Mystery solved? Age, political knowledge, and political polarization

1. Age and polarization. “Yesterday,”tm I reported an intriguing finding on the interaction between age and political polarization.  The finding was that partisan polarization increases with age.

This is not the same thing as saying that older citizens are “more conservative.”   That effect is already familiar to political scientists, who debate whether it is a consequence of the personalityshaping effects of aging (the “personality theory” or “PT”) or instead a lasting effect of exposure to the political climate that prevailed at some earlier, more impressionable point in older people’s lives (the “cohort theory” or “CT”).

The effect I reported had to do with the increased intensity of partisanship conditional on age. There may be (or may not be) “more” conservatives in absolute terms among the oldest cohort of citizens. But the data  posted suggested that as people age they became more intensely (or reliably?) partisan compared to younger citizens with the same partisan identity (“conservative Republican,” “liberal Democrat,” etc.).

I was surprised by this result and not sure what to make of it, so I invited feedback.

2. Political knowledge, age, polarization. One explanation, advanced on Twitter and seconded by others off-line, was that “political knowledge” might be correlated with age.

It’s a well established finding that citizens with greater political knowledge (or sophistication) express political preferences that are more in line with their self-identified political ideology. Older citizens have (necessarily) been around longer and thus had more time to work through the relationship between their political outlooks in general and their stances on particular issues such as climate change and gun control.  This age-dependent coherence between self-reported political outlooks and policy preferences can be expected to manifest itself in the pattern I reported between age and intensity of partisan policy stances.

This explanation—let’s call it the “Kalmoe conjecture”—struck me as interesting but not particularly plausible. To test it, I rummaged around in old CCP datasets until I found one that had both a policy preference battery and a “political knowledge” one.

The latter is conventionally measured with a set of basic civic literacy items, which are well known to predict ideology/policy preference coherence.

The analysis revealed, first, that there is indeed a correlation between age and political knowledge.

Second, like the relationship of age to policy preferences, the relationship between age and political knowledge (measured with 9-item scale) features more intense political preferences among older than among younger citizens.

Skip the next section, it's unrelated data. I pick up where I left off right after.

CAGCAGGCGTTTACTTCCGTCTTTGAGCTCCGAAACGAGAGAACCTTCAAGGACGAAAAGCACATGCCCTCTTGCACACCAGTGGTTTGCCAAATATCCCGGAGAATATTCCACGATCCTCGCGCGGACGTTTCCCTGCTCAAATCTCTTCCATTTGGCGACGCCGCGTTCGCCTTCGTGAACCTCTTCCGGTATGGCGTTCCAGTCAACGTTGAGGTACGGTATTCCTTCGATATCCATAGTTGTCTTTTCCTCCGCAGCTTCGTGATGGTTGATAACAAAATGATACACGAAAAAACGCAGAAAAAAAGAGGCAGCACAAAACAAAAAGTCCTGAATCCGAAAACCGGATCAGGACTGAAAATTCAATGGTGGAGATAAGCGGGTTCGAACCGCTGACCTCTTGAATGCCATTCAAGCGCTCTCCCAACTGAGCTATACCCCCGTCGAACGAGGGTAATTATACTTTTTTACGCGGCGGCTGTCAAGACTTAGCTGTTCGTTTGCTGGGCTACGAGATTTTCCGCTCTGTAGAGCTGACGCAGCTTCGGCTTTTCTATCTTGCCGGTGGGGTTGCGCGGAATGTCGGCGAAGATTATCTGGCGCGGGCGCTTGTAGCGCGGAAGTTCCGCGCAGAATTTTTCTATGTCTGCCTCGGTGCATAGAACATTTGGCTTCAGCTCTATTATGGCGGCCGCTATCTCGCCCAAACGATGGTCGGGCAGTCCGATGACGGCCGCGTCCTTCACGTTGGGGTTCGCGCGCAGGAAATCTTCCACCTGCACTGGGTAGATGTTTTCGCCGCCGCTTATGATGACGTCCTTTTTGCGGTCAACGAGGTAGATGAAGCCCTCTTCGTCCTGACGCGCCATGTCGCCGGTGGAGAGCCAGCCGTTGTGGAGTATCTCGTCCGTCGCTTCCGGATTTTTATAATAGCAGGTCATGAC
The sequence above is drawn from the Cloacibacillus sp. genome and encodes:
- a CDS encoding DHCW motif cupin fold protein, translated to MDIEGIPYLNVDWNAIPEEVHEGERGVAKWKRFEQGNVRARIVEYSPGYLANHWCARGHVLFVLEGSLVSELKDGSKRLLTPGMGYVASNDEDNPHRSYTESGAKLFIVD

Third, when one regresses policy positions on age and political knowledge (as well as the interaction between these two), the relationship between age and intensity of policy positions disappears.  So if one considers, e.g., a young “conservative Republican” and an older one, there is no meaningful difference in the strength and coherence of their opposition to gun control and to mitigation of climate change by restricting carbon emissions. Of course, consistent with zillions of studies, study subjects “high” in political knowledge are more polarized than subjects who are “low”–but that is true irrespective of the subjects’ ages.

3. Huh?


I’m no longer as skeptical of the claim that greater political knowledge accounts for the relationship between age and intensity of policy-preferences.

But I still can’t shake the feeling that there is something wrong with that position.

I think my hesitation is grounded in the highly linear relationship between age and political knowledge.

I have a hard enough time believing that a 75-year-old person , as a result of greater life experience and reflection thereupon, is more politically sophisticated than a 35-year-old one.  But the idea that the former, for exactly the same reasons, is more sophisticated than a 65-year-old seems absurd to me.

It also seems absurd to think that the advantage the 75-year-old has over 65-year-old one is identical to the advantage that the 65-year-old one has over the 55-year-old one, the 55 over the 45, the 45 over the 35 etc.  If political knowledge relentlessly expands over the course of a person’s life, it still must be the case that the marginal growth diminishes over time.


4. Back to PT vs. CT.

Another thing has happened to me over the course of this foray into age and political polarization: I’m now definitely less skeptical about PT (the “personality thesis”) in relation to CT (the “cohort thesis”).

This shift also is rooted in the seeming linearity of the effect of age on partisanship.  (This linearity, it is important to point out, is observable in the raw data, not simply in the regression models, which constrain the effect of age to be linear.)

Again, the cohort theory attributes the greater conservatism of older citizens not to the experience of aging on their preferences but rather to the imprinting of the political spirit of the time in which those citizens came of age (presumably in their 20’s).

If that’s right, the impact of age shouldn’t be so damn linear.  The relative strength of conservative and liberal sensibilities in the general population presumably ebbs and flows.  If CT is right, then, any trends toward conservatism should be punctuated with trends toward liberalism.  We should see a ragged line, not a straight one, when we plot conservatism in relation to age.

The linearity of the march toward conservatism with age is much more consistent with PT, which before now struck me as more of a just-so story than a plausible account of how political sensibilities change as people grow older.

Or at least that is what I think for now.

What do you make of all this?

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